With this in mind, event organizers should think carefully about the relationship between VR networking norms and the types of avatars that attendees will be using. The more that VR avatars mimic real-world appearances and facial expressions, the more suited they will be for traditional networking activities — and social norms.

Taking Breaks From the Metaverse

Another major factor to consider is how individual VR platforms will approach the need for VR headset wearers to take breaks. Whether it’s a question of needing to use the washroom or simply wanting to take a sip of coffee, users will periodically need to remove their headsets.

Setting Visual Cues

Will their avatars become stiff and motionless, or will it be better for users to exit the platform entirely, with their avatar disappearing? “It can detect that you took your headset off, so maybe avatars could turn semi-transparent when you do,” suggested Krueger. In the end, he believes it will be as much a question of establishing social norms as of setting technical parameters: “What is the social norm? Maybe you should say you’re taking a break and disappear rather than having a bunch of ghosts standing there.”

For now, most major VR platforms do not appear to be developing special “break” settings that modify an avatar’s appearance.

In a metaverse interview with journalist Henry Mance, Meta’s president of global affairs Nick Clegg complained about the hassle of sipping coffee while wearing his VR headset — both in terms of how clumsy it felt and how awkward it looked. Referring to the way his avatar’s head tilted backwards when he lifted his headset, Clegg said, ““[T]his wretched headset is too bulky for me to drink without moving the headset, so don’t think I’m craning my neck weirdly.”

At least until the social norms and visual cues of the metaverse become more standardized, these types of self-conscious explanations may be necessary in VR networking experiences.

Managing Audio

Beyond the question of how to handle the visual effects that come with removing headsets, there is the matter of managing audio settings. While participants of standard virtual networking sessions may sometimes forget that they’re on mute, no one would deny the utility of being able to turn off their audio input at will.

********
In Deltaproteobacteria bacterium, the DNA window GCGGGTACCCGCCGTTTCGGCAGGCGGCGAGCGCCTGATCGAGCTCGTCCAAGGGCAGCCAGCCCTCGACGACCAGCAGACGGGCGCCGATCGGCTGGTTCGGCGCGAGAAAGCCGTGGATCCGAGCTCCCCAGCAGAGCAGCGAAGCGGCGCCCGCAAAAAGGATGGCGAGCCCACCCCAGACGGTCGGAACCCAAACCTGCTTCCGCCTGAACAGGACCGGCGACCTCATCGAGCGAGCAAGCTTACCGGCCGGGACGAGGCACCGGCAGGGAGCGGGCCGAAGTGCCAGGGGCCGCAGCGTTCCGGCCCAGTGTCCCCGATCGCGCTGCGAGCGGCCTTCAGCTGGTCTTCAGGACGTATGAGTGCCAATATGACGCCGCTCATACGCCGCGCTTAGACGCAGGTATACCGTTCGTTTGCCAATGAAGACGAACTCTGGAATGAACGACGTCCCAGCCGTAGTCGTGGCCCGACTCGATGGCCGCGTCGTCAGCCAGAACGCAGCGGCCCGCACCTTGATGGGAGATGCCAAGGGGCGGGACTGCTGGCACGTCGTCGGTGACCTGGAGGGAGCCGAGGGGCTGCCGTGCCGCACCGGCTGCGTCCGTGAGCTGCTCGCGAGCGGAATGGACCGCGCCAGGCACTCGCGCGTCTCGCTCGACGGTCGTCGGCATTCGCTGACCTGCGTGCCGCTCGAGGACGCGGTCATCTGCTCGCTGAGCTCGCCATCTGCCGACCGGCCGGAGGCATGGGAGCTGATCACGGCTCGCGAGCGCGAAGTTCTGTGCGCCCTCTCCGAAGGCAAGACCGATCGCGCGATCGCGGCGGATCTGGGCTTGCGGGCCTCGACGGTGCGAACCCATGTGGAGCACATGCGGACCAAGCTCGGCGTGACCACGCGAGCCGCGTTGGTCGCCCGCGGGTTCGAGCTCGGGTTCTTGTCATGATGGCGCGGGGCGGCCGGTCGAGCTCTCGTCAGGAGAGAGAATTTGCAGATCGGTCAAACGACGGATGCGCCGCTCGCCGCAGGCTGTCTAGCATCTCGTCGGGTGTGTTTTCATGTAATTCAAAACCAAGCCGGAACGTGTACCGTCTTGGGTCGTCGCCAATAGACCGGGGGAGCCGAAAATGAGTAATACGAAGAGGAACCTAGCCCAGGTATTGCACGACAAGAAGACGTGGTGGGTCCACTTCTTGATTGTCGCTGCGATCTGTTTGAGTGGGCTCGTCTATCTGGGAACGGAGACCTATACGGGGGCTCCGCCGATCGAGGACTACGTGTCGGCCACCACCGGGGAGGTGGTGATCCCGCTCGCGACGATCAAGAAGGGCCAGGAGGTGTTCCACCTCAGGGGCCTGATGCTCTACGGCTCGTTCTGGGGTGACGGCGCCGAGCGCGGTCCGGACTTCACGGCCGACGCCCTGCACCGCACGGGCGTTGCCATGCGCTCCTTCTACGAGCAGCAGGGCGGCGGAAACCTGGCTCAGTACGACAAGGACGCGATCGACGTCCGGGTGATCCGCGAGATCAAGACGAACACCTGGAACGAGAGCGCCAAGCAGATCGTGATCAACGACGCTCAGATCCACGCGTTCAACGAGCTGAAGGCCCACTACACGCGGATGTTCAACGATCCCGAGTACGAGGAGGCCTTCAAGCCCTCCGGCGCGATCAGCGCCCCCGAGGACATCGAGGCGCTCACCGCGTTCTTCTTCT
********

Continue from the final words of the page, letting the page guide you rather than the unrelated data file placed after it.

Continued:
Unsurprisingly, this kind of functionality is already commonplace among VR platforms. Mesmerise, for example, allows attendees to mute themselves using a button on their controllers. “They can check their left wrist where a microphone sign will flash red when they are muted,” said Rayner.

Taking advantage of virtual reality’s 3D nature, the platform also uses spatial audio, with conversations between avatars sounding louder the closer they are.

Similarly, Krueger attended a Microsoft VR event where spatial sound was combined with the option for attendees to unmute themselves (microphones were turned off by default). As he explained, however, this kind of system does not always work as planned: “Clearly someone just took their headset off and walked away. The kid was yelling at his mom, and the [avatar’s] head just wasn’t moving and you could hear, ‘What Mom!’ — and there was no way to tell him he was unmuted.”

Much like with interactive breakout rooms with two-way video and audio, metaverse networking activities may be well served to have a moderator with the ability to override the audio settings of individual participants.

Accounting for VR Room Capacity

Although the metaverse can theoretically encompass an unlimited amount of space, the question of room capacity is still relevant. It does, however, involve an entirely different set of logistical considerations from in-person events.

For example, Mesmerise’s virtual platform can be scaled to accommodate thousands of attendees, but individual rooms are limited to a capacity of 30 to 250 people. “Individual spaces have capacity limits to ensure the VR experience maintains high performance within the limits of the headset’s rendering capabilities,” said Rayner. Unlike real-world venues, however, VR spaces can simply replicate themselves when their capacity is reached. Rayner described this process as a matter of “automatically spawning new instances of the space that are populated by new users as they enter.”

Krueger noted that a similar system was used for the VR Microsoft event he attended, with new spaces being created whenever an individual room reached its maximum capacity of 50 avatars.